Social Security Reduces Elderly Poor By 11.4 Million, Study Finds
WASHINGTON – One in two elderly Americans would live below the poverty line were it not for Social Security, according to a new study by the Center on Budget and Policy Priorities, a liberal Washington think-tank.
The study, which includes the first state-by-state comparison of Census Bureau Social Security figures, found that the retirement benefit program reduced the number of elderly living in poverty in the United States from 15.3 million to 3.8 million.
The state-by-state figures indicate that Social Security benefits lift more than 250,000 elderly out of poverty in 14 states and over 100,000 in 33 states.
“When you look at the data from the individual states, it is surprising how important Social Security is around the nation. It’s not just the South or the Midwest, but these benefits are reducing the numbers of elderly living in poverty by substantial percentages in every state,” said Wendell Primus, Director of Income Security Studies for the Center and head researcher for the study.
Combining Census data from 1993 to 1997 for forty-three states, the study found that without Social Security benefits, 47.6 percent of the 32 million elderly people in the United States would be living in poverty.
The study adopted the federal government income thresholds of ,698 in annual earnings for an individual and ,712 for a couple as its definition of poverty.
In California, the largest state by population, Social Security lowered the number of elderly people living in poverty from 1.45 million to 421,000. The one million people lifted from poverty represents 31 percent of all people age 65 years and up in the state.
In Florida, Social Security reduced the number of elderly poor people by nearly 900,000, from nearly 1.2 million to slightly less than 300,000, and lowered the poverty rate from 48.7 percent to 11.7 percent. About three of every four elderly women in Florida would live in poverty without Social Security.
In another example, Social Security reduced the proportion of elderly New Yorkers living in poverty from 50 percent to 15.1 percent, lifting more than 800,000 elderly people from poverty.
The study compared data for forty-three states, leaving out the District of Columbia and seven states with elderly populations too small to provide a reliable sample: Alaska, Delaware, Montana, North Dakota, South Dakota, Vermont and Wyoming.
As a corollary to the main report, the Center also compiled a state-by-state fact sheet. Both the main report text and links to each of the state fact sheets can be found on the Internet at http://www.cbpp.org/4-8-99socsec.htm.
The study, “Social Security and Poverty Among the Elderly,” found Social Security’s effects in shrinking poverty to be the most striking among elderly women. Seven million of the 11.4 million elderly people whom Social Security lifted out of poverty in 1997 were women.
“Social Security represents a solid foundation on which many workers build their retirement funds. For most elderly women, it is not just the foundation, it is the whole house,” said Evelyn Morton of the American Association of Retired Persons.
Without Social Security benefits, 52.6 percent of all elderly women were earning wages below the poverty line in 1997, compared to 40.8 percent of elderly men, the study said.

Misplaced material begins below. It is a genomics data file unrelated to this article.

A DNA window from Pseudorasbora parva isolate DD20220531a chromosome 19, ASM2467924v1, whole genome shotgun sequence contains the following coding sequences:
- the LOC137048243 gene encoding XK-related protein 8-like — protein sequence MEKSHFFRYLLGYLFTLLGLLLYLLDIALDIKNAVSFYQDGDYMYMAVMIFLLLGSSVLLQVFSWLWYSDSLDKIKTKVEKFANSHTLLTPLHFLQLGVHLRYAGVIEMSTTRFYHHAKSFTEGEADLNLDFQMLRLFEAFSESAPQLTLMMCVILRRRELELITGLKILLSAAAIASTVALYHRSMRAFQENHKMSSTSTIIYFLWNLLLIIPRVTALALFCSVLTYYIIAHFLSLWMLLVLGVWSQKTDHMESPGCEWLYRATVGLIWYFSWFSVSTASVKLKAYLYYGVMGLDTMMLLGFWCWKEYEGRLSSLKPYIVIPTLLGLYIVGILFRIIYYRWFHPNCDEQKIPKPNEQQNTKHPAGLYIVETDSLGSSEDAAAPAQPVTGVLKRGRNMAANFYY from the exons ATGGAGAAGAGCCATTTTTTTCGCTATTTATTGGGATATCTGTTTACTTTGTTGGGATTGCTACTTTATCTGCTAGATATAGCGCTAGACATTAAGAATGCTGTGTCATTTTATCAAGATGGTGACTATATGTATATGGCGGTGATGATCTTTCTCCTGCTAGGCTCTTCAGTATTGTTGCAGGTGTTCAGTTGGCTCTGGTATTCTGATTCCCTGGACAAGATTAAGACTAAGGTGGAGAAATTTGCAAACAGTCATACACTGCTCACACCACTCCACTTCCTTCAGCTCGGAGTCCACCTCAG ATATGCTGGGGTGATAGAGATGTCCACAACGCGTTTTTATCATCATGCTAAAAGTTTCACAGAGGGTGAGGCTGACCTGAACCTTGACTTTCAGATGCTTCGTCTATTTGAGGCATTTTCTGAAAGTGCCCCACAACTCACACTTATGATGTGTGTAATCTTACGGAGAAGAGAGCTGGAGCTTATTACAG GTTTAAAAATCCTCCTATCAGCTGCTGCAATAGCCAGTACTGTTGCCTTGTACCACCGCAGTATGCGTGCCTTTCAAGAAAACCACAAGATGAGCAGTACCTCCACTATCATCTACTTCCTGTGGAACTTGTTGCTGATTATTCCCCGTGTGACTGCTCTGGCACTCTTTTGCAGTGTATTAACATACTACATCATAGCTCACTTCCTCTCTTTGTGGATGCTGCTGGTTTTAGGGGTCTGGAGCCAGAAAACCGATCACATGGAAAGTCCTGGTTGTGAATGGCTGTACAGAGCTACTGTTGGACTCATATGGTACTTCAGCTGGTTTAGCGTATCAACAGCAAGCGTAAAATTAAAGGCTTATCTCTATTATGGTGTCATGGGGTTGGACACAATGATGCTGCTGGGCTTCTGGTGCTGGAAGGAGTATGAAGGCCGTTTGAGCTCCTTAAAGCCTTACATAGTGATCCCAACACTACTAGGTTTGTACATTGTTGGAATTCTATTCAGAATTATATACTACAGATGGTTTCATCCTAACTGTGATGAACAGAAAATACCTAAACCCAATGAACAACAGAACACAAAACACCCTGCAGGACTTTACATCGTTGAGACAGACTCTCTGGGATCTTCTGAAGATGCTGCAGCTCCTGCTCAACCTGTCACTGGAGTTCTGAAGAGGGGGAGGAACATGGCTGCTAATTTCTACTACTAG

“These features of Social Security are of particular importance because elderly women receive substantially less income than elderly men do from other sources, such as earnings, pensions, and investments. Elderly women have fewer financial assets than elderly men,” said Kathryn Porter, the study’s principal author.
Social Security provides special protections for widows, spouses whose average earnings during their working years were low because they were paid low wages or missed years of work during childcare, and divorced spouses who were married at least 10 years and have not remarried, Porter said.
The study reported that while women receive 53 percent of Social Security retirement and survivor benefits, they pay only 38 percent of Social Security payroll taxes. Benefits cut the gap between poverty rates for elderly women and elderly men by one-half, the study found.
The study also found that poverty among elderly people in minority racial and ethnic groups was higher than that among white elderly. In 1997, 46.3 percent of white elderly were poor before receipt of Social Security, while 59.9 percent of black elderly and 54.9 percent of Hispanic elderly were poor before receipt of benefits.
“This is an unsurprising finding. Many of those who are old today worked for years before the passage of civil rights laws, when wage differentials between races were even higher than today. It also reflects the fact that many Hispanic elderly emigrated to the United States too late in life to amass a sufficient number of years of employment to qualify for substantial benefits,” said Robert Greenstein, executive director of the Center on Budget and Policy Priorities.
While acknowledging the fact that the Center hopes the study will give them a larger voice in the debate over ensuring Social Security solvency, Greenstein stressed that the numbers are taken directly from Census Bureau data.
“While we do think these figures have a place in the debate, there are no manipulations, no assumptions, and no regressive analyses. What we’re trying to show is the importance of Social Security to the elderly in our nation,” Greenstein said.
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